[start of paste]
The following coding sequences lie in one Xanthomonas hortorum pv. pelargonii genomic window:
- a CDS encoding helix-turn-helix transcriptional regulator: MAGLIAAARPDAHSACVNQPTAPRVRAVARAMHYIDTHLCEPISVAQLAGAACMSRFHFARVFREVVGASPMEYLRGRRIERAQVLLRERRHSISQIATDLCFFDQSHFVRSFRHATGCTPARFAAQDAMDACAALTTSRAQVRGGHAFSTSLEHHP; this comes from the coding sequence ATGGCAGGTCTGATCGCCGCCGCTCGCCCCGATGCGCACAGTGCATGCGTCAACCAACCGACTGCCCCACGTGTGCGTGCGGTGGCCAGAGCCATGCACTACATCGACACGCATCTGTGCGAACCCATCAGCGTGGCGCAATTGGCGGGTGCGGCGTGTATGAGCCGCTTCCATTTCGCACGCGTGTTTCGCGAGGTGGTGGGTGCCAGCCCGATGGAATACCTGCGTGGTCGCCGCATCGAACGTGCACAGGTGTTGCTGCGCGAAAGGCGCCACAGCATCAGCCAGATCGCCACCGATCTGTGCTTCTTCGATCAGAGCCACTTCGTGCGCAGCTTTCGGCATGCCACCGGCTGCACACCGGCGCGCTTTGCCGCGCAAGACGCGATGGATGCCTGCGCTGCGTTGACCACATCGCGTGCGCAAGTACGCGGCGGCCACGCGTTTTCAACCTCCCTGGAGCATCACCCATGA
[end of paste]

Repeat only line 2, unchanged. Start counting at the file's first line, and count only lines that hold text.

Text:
- a CDS encoding helix-turn-helix transcriptional regulator: MAGLIAAARPDAHSACVNQPTAPRVRAVARAMHYIDTHLCEPISVAQLAGAACMSRFHFARVFREVVGASPMEYLRGRRIERAQVLLRERRHSISQIATDLCFFDQSHFVRSFRHATGCTPARFAAQDAMDACAALTTSRAQVRGGHAFSTSLEHHP; this comes from the coding sequence ATGGCAGGTCTGATCGCCGCCGCTCGCCCCGATGCGCACAGTGCATGCGTCAACCAACCGACTGCCCCACGTGTGCGTGCGGTGGCCAGAGCCATGCACTACATCGACACGCATCTGTGCGAACCCATCAGCGTGGCGCAATTGGCGGGTGCGGCGTGTATGAGCCGCTTCCATTTCGCACGCGTGTTTCGCGAGGTGGTGGGTGCCAGCCCGATGGAATACCTGCGTGGTCGCCGCATCGAACGTGCACAGGTGTTGCTGCGCGAAAGGCGCCACAGCATCAGCCAGATCGCCACCGATCTGTGCTTCTTCGATCAGAGCCACTTCGTGCGCAGCTTTCGGCATGCCACCGGCTGCACACCGGCGCGCTTTGCCGCGCAAGACGCGATGGATGCCTGCGCTGCGTTGACCACATCGCGTGCGCAAGTACGCGGCGGCCACGCGTTTTCAACCTCCCTGGAGCATCACCCATGA